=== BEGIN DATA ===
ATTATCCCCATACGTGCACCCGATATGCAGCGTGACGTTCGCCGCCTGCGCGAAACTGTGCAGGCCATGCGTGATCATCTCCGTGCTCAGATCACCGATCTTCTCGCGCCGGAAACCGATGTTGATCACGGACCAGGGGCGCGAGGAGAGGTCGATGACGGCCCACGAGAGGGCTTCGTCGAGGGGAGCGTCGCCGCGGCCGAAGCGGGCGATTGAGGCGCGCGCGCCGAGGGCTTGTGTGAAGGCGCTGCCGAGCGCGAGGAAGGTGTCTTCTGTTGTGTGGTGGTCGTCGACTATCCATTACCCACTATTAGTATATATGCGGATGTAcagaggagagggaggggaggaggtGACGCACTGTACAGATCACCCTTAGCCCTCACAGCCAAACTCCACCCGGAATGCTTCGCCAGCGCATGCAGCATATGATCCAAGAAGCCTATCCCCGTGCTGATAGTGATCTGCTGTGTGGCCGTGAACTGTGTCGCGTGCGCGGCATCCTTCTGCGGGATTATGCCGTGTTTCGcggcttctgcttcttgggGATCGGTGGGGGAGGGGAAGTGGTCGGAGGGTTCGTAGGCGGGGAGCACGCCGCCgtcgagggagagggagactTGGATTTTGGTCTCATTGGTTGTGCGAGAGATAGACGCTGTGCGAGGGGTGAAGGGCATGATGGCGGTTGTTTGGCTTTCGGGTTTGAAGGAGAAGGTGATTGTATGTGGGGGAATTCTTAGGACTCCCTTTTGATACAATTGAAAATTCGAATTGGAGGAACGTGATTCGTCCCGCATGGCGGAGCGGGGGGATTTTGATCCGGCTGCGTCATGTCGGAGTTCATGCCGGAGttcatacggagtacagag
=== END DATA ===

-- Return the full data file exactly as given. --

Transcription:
ATTATCCCCATACGTGCACCCGATATGCAGCGTGACGTTCGCCGCCTGCGCGAAACTGTGCAGGCCATGCGTGATCATCTCCGTGCTCAGATCACCGATCTTCTCGCGCCGGAAACCGATGTTGATCACGGACCAGGGGCGCGAGGAGAGGTCGATGACGGCCCACGAGAGGGCTTCGTCGAGGGGAGCGTCGCCGCGGCCGAAGCGGGCGATTGAGGCGCGCGCGCCGAGGGCTTGTGTGAAGGCGCTGCCGAGCGCGAGGAAGGTGTCTTCTGTTGTGTGGTGGTCGTCGACTATCCATTACCCACTATTAGTATATATGCGGATGTAcagaggagagggaggggaggaggtGACGCACTGTACAGATCACCCTTAGCCCTCACAGCCAAACTCCACCCGGAATGCTTCGCCAGCGCATGCAGCATATGATCCAAGAAGCCTATCCCCGTGCTGATAGTGATCTGCTGTGTGGCCGTGAACTGTGTCGCGTGCGCGGCATCCTTCTGCGGGATTATGCCGTGTTTCGcggcttctgcttcttgggGATCGGTGGGGGAGGGGAAGTGGTCGGAGGGTTCGTAGGCGGGGAGCACGCCGCCgtcgagggagagggagactTGGATTTTGGTCTCATTGGTTGTGCGAGAGATAGACGCTGTGCGAGGGGTGAAGGGCATGATGGCGGTTGTTTGGCTTTCGGGTTTGAAGGAGAAGGTGATTGTATGTGGGGGAATTCTTAGGACTCCCTTTTGATACAATTGAAAATTCGAATTGGAGGAACGTGATTCGTCCCGCATGGCGGAGCGGGGGGATTTTGATCCGGCTGCGTCATGTCGGAGTTCATGCCGGAGttcatacggagtacagag